I participated as a speaker at a workshop organized by the Inter-American Development Bank and SUBDERE (an entity of the Chilean government responsible for supporting the country's decentralization process). The goal of the workshop was to present diverse urban regeneration experiences and approaches to a group of teams involved in neighborhood revitalization and heritage preservation in several Chilean cities. I presented my research on how the night can be an opportunity for both local economic development and social cohesion in urban areas.
NIGHT CULTURES: (il)legalities and the politics of life after dark
Leiden, Netherlands, January 2016
I was invited to present my research on "The night as a space for urban regeneration in Latin America and the Caribbean" at a three-day seminar organized by the Netherlands Institute for Culture Analysis (NICA) at Leiden University.
CAN 24-HOUR CITIES HELP REDUCE CRIME?
Interview for Brazilian radio station Gaúcha Serra, April 2015
I was interviewed by Brazilian journalist Juliana Bevilaqua and asked about how a well-managed night-time economy can help promote citizen security.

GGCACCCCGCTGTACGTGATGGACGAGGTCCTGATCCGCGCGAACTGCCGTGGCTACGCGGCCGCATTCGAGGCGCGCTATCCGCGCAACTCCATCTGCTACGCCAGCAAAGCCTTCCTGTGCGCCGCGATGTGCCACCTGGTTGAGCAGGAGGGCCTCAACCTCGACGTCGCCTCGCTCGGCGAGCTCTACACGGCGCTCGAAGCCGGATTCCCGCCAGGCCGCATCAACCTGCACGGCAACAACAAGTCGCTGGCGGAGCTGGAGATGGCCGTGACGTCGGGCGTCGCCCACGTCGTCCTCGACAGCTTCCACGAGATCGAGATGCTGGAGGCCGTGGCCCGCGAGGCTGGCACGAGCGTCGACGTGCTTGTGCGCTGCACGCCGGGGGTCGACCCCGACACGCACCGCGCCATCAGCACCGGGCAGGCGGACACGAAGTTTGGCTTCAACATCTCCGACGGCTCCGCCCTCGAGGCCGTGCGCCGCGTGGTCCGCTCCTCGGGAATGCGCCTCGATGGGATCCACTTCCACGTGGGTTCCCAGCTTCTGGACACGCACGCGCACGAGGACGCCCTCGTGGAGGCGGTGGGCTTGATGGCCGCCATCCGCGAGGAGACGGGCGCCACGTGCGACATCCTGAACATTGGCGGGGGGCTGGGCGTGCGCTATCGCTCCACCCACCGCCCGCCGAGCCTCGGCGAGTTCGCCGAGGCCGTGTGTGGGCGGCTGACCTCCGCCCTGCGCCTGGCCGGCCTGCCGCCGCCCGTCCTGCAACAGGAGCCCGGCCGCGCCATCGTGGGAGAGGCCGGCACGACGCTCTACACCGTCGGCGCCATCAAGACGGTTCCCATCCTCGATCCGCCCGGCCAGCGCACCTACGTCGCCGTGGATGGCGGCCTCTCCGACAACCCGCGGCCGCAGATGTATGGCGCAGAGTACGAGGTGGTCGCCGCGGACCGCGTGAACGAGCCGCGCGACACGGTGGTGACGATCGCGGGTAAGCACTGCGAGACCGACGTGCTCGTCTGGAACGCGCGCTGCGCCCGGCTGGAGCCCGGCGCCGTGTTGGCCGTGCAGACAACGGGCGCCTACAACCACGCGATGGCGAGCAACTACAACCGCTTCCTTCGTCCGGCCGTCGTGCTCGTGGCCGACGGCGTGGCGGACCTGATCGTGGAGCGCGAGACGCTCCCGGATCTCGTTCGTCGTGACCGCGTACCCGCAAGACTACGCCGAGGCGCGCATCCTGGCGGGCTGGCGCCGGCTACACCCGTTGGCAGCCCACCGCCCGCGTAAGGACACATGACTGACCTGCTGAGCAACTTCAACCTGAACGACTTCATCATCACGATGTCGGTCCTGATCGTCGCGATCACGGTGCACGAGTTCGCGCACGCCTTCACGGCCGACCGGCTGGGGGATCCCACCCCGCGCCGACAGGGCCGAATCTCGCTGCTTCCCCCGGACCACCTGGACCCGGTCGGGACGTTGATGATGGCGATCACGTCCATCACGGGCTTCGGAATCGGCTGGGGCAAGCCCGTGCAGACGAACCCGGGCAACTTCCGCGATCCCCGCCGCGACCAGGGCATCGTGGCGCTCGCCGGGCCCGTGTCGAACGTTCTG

The interview was requested in the context of Caxias do Sul's growing insecurity and crime rate at night, following a recent death of a young man in one of the city's night districts.
Read the interview (in Portuguese) here.
CAN CRIME BE PREVENTED IN LATIN AMERICA AND THE CARIBBEAN?
IDB, Washington D.C., February 2015
I was invited to present my research on the benefits of 24-hour cities from a security perspective to a group of twelve journalists from nine Latin American countries who spent a week at the Inter-American Development Bank (IDB) in Washington, D.C., learning about crime and citizen security as part of the International Center for Journalists’ (ICFJ’s) “Can Crime Be Prevented in Latin America?” program. Read more about my participation here.
THE CITIES WE NEED / LES VILLES QU'IL NOS FAUT
McGill University, Montreal, February 2015
I was invited to present my research on why 24-hour cities are important from a social and economic perspective at this 2-day conference organized by the McGill Institute for the Study of Canada (MISC). I presented positive night-time experiences in Latin America and the Caribbean to illustrate why the notion of the night must be addressed from a policy perspective in the region. Read more about my participation here.